Movie Review: The Green Hornet
By Matthew Huntley
January 26, 2011
At the tail end of The Green Hornet, the title character says to his sidekick, “Kato, everything we’ve done up till now has been complete and utter crap.” He couldn’t be more right, because up until the credits roll, the entire movie has been complete and utter crap. The good news: it’s January, and with The Green Hornet being so abominable, odds are any other movie that comes in 2011 will be better. It has to be.
Watching The Green Hornet is like being in the same room with an incompatible couple who only scream at each other, and who aren’t afraid to do it in public. It’s also like watching a hyperactive kid run around and break things without his parents telling him to stop. Any way you look at it, it makes you irritable and uncomfortable.
Yes, a lot of things break in this movie. The violence is epileptic and out-of-control, but none of it’s harnessed effectively or made entertaining. The star and co-writer, Seth Rogen, who’s usually funny and likable, proves here he can also be one of the most obnoxious people on-screen. He plays Britt Reid, the spoiled son of a media mogul (Tom Wilkinson) who owns the only non-corporate newspaper in Los Angeles. When Britt’s father mysteriously dies after a bee sting (he was allergic), Britt takes over his empire, including the editor-in-chief position of the paper. Naturally, he no idea what he’s doing, which is obvious to his father’s longtime friend, Mike (Edward James Olmos).
Britt finds greater purpose in the crime fighting industry. One random night, he partners up with his father’s mechanic/butler, Kato (Jay Chou), and says to him, “Let’s go find some justice.” Their motivation is that Britt’s dad was sometimes a hard-a*s and they feel the need to vent. So they take out one of the old man’s souped-up, expensive cars, which they name Black Beauty, and saw the head off Britt’s father’s dedication statue. Incidentally, Britt discovers Kato is a martial arts master when he rescues him from a band of muggers and proceeds to show off Black Beauty’s hidden accessories, like its Ben-Hur-type spikes that extend from the wheels. The car has other cool gadgets too, but nothing we haven’t already seen on the Batmobile.
Fresh off the adrenaline rush, Britt decides from there on out he and Kato will team up as the city’s new anti-heroes, posing as criminals who actually help people. Britt becomes the Green Hornet and Kato remains his trusted sidekick, even though he’s really the muscle of the operation. Their chief nemesis is a Russian mobster named Chudnofsky (Christoph Waltz), who dreams of being the number one crime lord in L.A. by taking over all the city’s gangs. Cameron Diaz has the thankless role of playing Lenore, Britt’s new secretary and the default hot girl who’s smarter than she seems.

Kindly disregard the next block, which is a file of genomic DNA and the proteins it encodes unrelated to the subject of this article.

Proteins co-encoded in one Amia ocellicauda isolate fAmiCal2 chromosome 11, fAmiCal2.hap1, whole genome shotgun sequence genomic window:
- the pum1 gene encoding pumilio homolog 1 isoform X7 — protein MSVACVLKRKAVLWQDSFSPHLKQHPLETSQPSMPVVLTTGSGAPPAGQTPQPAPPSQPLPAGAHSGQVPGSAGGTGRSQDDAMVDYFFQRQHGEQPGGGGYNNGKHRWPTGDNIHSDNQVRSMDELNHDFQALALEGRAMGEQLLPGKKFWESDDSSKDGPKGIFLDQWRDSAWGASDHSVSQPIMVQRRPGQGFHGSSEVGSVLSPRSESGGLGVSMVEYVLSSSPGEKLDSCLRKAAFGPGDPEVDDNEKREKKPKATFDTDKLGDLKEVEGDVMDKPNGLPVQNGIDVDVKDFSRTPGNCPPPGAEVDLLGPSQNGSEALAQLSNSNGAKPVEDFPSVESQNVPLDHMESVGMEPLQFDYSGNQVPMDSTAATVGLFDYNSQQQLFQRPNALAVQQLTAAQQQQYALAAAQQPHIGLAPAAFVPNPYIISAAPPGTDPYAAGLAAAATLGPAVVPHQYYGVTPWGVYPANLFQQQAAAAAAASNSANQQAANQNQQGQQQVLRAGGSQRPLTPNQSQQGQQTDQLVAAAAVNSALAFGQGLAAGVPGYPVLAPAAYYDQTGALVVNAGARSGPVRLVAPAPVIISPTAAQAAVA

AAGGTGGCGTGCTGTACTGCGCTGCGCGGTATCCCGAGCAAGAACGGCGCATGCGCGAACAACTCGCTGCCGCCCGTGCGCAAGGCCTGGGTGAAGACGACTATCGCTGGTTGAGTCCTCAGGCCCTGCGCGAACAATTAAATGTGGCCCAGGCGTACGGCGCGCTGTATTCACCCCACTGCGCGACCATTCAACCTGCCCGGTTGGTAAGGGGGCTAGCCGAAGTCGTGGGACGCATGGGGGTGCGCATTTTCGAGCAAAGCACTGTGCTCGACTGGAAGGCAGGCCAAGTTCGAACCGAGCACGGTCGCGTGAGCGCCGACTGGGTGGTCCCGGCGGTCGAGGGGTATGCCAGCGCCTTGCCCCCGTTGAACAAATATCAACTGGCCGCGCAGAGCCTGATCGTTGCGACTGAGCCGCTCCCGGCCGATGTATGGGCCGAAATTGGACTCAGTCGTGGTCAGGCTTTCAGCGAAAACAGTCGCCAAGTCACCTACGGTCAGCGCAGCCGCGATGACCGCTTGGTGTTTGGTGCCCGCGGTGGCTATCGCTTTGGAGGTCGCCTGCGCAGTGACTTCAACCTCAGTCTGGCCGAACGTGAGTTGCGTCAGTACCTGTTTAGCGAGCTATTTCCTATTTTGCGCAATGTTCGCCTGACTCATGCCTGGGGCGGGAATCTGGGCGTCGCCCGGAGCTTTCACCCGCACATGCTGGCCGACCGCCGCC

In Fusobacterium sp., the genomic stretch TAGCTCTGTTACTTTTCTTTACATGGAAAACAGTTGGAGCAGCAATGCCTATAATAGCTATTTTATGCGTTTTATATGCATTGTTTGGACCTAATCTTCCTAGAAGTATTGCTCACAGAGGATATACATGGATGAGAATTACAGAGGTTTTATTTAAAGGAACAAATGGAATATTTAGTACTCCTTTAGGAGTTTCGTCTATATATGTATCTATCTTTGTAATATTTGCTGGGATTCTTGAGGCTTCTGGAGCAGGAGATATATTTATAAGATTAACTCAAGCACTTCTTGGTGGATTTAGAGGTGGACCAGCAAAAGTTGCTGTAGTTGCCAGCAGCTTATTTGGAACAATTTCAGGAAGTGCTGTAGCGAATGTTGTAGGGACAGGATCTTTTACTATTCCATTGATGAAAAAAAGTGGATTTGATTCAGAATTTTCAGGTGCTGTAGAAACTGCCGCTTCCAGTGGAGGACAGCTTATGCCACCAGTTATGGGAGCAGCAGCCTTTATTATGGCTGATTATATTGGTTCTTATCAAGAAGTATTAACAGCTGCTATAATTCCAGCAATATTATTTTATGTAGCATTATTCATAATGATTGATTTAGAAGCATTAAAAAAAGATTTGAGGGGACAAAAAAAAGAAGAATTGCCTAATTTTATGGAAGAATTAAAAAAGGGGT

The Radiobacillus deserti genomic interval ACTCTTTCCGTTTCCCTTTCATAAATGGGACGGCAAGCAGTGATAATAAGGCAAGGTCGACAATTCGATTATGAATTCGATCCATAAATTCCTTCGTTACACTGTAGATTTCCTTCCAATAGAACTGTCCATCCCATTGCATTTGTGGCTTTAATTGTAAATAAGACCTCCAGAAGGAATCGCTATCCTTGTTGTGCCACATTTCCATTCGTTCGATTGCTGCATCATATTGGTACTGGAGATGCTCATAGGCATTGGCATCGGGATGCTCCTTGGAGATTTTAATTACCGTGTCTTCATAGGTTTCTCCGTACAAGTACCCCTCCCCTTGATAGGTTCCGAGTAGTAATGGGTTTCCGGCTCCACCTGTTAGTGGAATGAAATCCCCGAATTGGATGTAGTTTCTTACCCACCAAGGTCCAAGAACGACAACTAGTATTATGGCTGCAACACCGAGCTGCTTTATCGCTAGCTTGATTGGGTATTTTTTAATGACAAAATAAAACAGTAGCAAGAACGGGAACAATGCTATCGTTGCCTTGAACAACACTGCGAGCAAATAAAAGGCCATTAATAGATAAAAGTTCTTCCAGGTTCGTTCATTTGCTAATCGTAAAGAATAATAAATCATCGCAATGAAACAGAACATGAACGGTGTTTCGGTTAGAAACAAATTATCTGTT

Where the movie goes from here doesn’t take a genius to figure out. What is hard to figure out is how the movie could be so bizarrely awful. From beginning to end, it is non-stop loud, boisterous and just plain unpleasant. Rogen is so agitating as the hero that I wasn’t rooting for him in the slightest; I just wanted him to shut up. He has presence and distinction, but they don’t work in his favor this time. He and Chou have no chemistry together and they mostly argue like some old married couple.
Chou doesn’t add much to the mix, either. He’s not a very good actor, although, to be fair, the screenplay doesn’t go out of its way to make his character all that interesting. His superpowers (he has the ability to sum up a situation and precisely calculate how to thwart multiple people and weapons at once) are neat but they go unexplained. Does his mind actually function like that of a terminator, where he can gauge things like a computer? Has he ever told anyone about this ability? How does it make him feel?
Such questions go unanswered and the movie merely seems like it’s on a sugar high the whole time. Eventually, it drained me. When the credits finally rolled, I was surprised to learn it was directed by Michel Gondry (Eternal Sunshine of the Spotless Mind). He brings a style to the picture, but it’s all a mess and the action scenes are chaotic and incomprehensible. It’s just yelling, smashing and breaking, followed by more breaking, smashing and yelling.
What went wrong here? There were rumors of production troubles, re-shoots and a burgeoning budget, but what was the inherent problem? Superhero movies are a dime a dozen these days and you’d think one as straightforward as The Green Hornet, based on the 1930s radio program and the 1960s television series, could at least be competent. Was Rogen, as writer, executive producer and star, given too much power? Does he know what he’s doing?
Seeing this movie made me think of all the money that burned while making it. It angers me to think so many resources were wasted on such a disordered product. I can’t even call it junk food, because junk food is something you enjoy eating before feeling lousy and guilty afterward. This movie cuts out the enjoyment factor and jumps right to the feeling lousy and guilty part.